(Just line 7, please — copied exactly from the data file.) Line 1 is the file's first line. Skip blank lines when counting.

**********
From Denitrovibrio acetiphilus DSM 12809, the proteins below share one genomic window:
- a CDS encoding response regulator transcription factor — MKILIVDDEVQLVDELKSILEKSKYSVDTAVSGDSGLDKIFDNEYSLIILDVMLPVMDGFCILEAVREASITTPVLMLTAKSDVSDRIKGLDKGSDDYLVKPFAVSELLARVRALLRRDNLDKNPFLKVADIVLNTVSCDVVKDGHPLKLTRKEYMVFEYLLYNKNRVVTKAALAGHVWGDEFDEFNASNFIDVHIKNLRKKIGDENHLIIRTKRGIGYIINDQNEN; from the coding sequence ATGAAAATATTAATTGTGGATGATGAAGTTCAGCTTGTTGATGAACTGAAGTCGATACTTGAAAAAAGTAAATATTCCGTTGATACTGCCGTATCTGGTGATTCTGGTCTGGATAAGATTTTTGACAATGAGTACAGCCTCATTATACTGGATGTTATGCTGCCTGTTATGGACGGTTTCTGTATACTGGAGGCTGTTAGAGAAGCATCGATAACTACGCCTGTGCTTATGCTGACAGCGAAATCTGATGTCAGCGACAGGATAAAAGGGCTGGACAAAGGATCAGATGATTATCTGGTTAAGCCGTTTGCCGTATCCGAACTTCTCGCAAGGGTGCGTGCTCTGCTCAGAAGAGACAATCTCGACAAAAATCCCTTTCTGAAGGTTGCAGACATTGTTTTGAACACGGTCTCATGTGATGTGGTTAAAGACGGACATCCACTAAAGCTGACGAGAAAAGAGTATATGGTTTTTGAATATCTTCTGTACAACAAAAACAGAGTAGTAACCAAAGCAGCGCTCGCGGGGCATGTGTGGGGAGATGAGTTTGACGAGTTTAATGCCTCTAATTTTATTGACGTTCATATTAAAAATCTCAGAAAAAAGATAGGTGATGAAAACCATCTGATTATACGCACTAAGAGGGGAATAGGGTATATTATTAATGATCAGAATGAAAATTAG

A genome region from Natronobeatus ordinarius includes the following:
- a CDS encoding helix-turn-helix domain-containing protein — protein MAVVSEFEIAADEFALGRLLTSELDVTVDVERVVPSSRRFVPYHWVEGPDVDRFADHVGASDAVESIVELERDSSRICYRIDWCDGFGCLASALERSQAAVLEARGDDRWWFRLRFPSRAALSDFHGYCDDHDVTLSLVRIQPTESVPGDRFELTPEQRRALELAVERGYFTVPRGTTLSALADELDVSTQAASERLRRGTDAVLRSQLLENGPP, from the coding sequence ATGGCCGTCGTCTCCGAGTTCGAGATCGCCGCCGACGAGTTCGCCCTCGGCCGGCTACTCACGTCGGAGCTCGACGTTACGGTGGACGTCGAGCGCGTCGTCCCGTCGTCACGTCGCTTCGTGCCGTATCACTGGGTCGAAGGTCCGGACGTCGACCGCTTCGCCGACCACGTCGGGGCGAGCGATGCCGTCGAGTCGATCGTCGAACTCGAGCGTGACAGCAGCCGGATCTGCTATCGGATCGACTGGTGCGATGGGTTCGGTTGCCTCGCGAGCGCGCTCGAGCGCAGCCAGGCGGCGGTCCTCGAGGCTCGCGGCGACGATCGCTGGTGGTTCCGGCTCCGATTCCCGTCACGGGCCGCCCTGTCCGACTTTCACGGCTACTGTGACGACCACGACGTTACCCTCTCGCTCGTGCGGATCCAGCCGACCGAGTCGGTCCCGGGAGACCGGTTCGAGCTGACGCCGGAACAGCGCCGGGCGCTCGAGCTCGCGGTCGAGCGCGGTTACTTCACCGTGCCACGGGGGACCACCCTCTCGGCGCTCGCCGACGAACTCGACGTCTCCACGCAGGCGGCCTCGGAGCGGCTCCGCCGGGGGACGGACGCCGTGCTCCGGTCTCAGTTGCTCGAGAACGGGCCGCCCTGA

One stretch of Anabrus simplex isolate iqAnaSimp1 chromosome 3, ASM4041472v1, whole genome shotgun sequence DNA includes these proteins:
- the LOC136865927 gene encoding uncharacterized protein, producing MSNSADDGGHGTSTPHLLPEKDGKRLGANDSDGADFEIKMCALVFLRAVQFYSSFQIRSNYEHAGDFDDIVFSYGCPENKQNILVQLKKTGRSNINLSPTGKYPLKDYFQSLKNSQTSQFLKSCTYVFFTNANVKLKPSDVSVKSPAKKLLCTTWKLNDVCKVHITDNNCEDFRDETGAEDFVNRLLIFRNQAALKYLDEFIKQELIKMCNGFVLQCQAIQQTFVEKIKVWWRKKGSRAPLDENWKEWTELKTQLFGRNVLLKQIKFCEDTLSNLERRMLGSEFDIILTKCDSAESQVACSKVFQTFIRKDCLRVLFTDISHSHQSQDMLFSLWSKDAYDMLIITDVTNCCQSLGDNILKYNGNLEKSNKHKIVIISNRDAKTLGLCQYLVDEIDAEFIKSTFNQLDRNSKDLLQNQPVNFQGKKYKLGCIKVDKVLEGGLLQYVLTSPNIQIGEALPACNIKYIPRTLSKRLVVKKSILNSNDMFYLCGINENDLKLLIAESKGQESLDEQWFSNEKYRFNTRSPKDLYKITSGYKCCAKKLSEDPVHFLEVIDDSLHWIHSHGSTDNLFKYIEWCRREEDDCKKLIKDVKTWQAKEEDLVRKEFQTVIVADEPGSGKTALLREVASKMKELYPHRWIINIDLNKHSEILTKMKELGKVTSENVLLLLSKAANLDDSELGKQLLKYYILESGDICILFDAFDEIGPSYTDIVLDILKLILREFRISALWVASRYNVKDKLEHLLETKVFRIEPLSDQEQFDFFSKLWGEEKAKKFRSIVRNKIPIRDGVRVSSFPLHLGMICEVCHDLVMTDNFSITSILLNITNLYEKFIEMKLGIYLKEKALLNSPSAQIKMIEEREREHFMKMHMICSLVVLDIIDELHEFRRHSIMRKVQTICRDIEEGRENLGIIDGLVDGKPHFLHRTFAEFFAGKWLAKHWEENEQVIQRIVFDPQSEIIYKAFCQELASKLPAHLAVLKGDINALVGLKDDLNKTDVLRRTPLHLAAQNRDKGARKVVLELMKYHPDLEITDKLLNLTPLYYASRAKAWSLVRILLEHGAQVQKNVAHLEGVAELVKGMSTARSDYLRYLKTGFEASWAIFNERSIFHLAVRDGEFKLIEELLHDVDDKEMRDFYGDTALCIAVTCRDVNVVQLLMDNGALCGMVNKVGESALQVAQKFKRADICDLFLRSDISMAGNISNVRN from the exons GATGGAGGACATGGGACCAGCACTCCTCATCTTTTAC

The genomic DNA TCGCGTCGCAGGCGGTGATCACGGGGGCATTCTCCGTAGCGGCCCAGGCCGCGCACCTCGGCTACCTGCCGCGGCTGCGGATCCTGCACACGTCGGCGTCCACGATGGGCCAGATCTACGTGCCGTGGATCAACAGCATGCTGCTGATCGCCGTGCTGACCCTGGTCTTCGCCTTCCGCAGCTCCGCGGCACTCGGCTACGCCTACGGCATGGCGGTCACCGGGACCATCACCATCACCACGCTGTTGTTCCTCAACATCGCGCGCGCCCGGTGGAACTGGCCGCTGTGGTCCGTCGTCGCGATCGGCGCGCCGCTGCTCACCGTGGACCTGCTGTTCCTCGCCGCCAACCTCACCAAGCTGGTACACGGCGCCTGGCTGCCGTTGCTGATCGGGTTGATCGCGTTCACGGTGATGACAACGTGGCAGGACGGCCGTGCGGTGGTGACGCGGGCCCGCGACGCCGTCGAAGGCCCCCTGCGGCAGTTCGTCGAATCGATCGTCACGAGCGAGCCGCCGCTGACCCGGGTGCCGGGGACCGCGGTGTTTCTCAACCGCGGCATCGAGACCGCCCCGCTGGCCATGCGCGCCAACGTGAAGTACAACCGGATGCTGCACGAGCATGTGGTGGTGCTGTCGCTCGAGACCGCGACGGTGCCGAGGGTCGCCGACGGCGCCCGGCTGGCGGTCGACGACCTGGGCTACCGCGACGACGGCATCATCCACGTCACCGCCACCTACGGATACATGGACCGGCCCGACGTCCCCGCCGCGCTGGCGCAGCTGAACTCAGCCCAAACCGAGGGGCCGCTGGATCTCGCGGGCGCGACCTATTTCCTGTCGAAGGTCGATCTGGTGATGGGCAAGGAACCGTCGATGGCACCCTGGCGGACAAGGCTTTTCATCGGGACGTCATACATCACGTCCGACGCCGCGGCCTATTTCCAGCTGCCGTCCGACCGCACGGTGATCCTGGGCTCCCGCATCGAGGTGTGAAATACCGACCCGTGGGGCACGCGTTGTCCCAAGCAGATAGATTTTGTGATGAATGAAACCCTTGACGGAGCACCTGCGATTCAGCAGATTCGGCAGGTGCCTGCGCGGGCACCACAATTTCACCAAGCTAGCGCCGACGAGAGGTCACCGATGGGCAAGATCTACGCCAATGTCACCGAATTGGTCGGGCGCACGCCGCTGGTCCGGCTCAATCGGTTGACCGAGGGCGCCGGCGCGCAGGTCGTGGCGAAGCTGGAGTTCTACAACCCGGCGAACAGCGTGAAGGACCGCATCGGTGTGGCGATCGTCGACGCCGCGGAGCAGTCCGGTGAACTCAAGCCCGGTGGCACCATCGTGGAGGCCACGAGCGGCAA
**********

The genomic DNA TCGCGTCGCAGGCGGTGATCACGGGGGCATTCTCCGTAGCGGCCCAGGCCGCGCACCTCGGCTACCTGCCGCGGCTGCGGATCCTGCACACGTCGGCGTCCACGATGGGCCAGATCTACGTGCCGTGGATCAACAGCATGCTGCTGATCGCCGTGCTGACCCTGGTCTTCGCCTTCCGCAGCTCCGCGGCACTCGGCTACGCCTACGGCATGGCGGTCACCGGGACCATCACCATCACCACGCTGTTGTTCCTCAACATCGCGCGCGCCCGGTGGAACTGGCCGCTGTGGTCCGTCGTCGCGATCGGCGCGCCGCTGCTCACCGTGGACCTGCTGTTCCTCGCCGCCAACCTCACCAAGCTGGTACACGGCGCCTGGCTGCCGTTGCTGATCGGGTTGATCGCGTTCACGGTGATGACAACGTGGCAGGACGGCCGTGCGGTGGTGACGCGGGCCCGCGACGCCGTCGAAGGCCCCCTGCGGCAGTTCGTCGAATCGATCGTCACGAGCGAGCCGCCGCTGACCCGGGTGCCGGGGACCGCGGTGTTTCTCAACCGCGGCATCGAGACCGCCCCGCTGGCCATGCGCGCCAACGTGAAGTACAACCGGATGCTGCACGAGCATGTGGTGGTGCTGTCGCTCGAGACCGCGACGGTGCCGAGGGTCGCCGACGGCGCCCGGCTGGCGGTCGACGACCTGGGCTACCGCGACGACGGCATCATCCACGTCACCGCCACCTACGGATACATGGACCGGCCCGACGTCCCCGCCGCGCTGGCGCAGCTGAACTCAGCCCAAACCGAGGGGCCGCTGGATCTCGCGGGCGCGACCTATTTCCTGTCGAAGGTCGATCTGGTGATGGGCAAGGAACCGTCGATGGCACCCTGGCGGACAAGGCTTTTCATCGGGACGTCATACATCACGTCCGACGCCGCGGCCTATTTCCAGCTGCCGTCCGACCGCACGGTGATCCTGGGCTCCCGCATCGAGGTGTGAAATACCGACCCGTGGGGCACGCGTTGTCCCAAGCAGATAGATTTTGTGATGAATGAAACCCTTGACGGAGCACCTGCGATTCAGCAGATTCGGCAGGTGCCTGCGCGGGCACCACAATTTCACCAAGCTAGCGCCGACGAGAGGTCACCGATGGGCAAGATCTACGCCAATGTCACCGAATTGGTCGGGCGCACGCCGCTGGTCCGGCTCAATCGGTTGACCGAGGGCGCCGGCGCGCAGGTCGTGGCGAAGCTGGAGTTCTACAACCCGGCGAACAGCGTGAAGGACCGCATCGGTGTGGCGATCGTCGACGCCGCGGAGCAGTCCGGTGAACTCAAGCCCGGTGGCACCATCGTGGAGGCCACGAGCGGCAA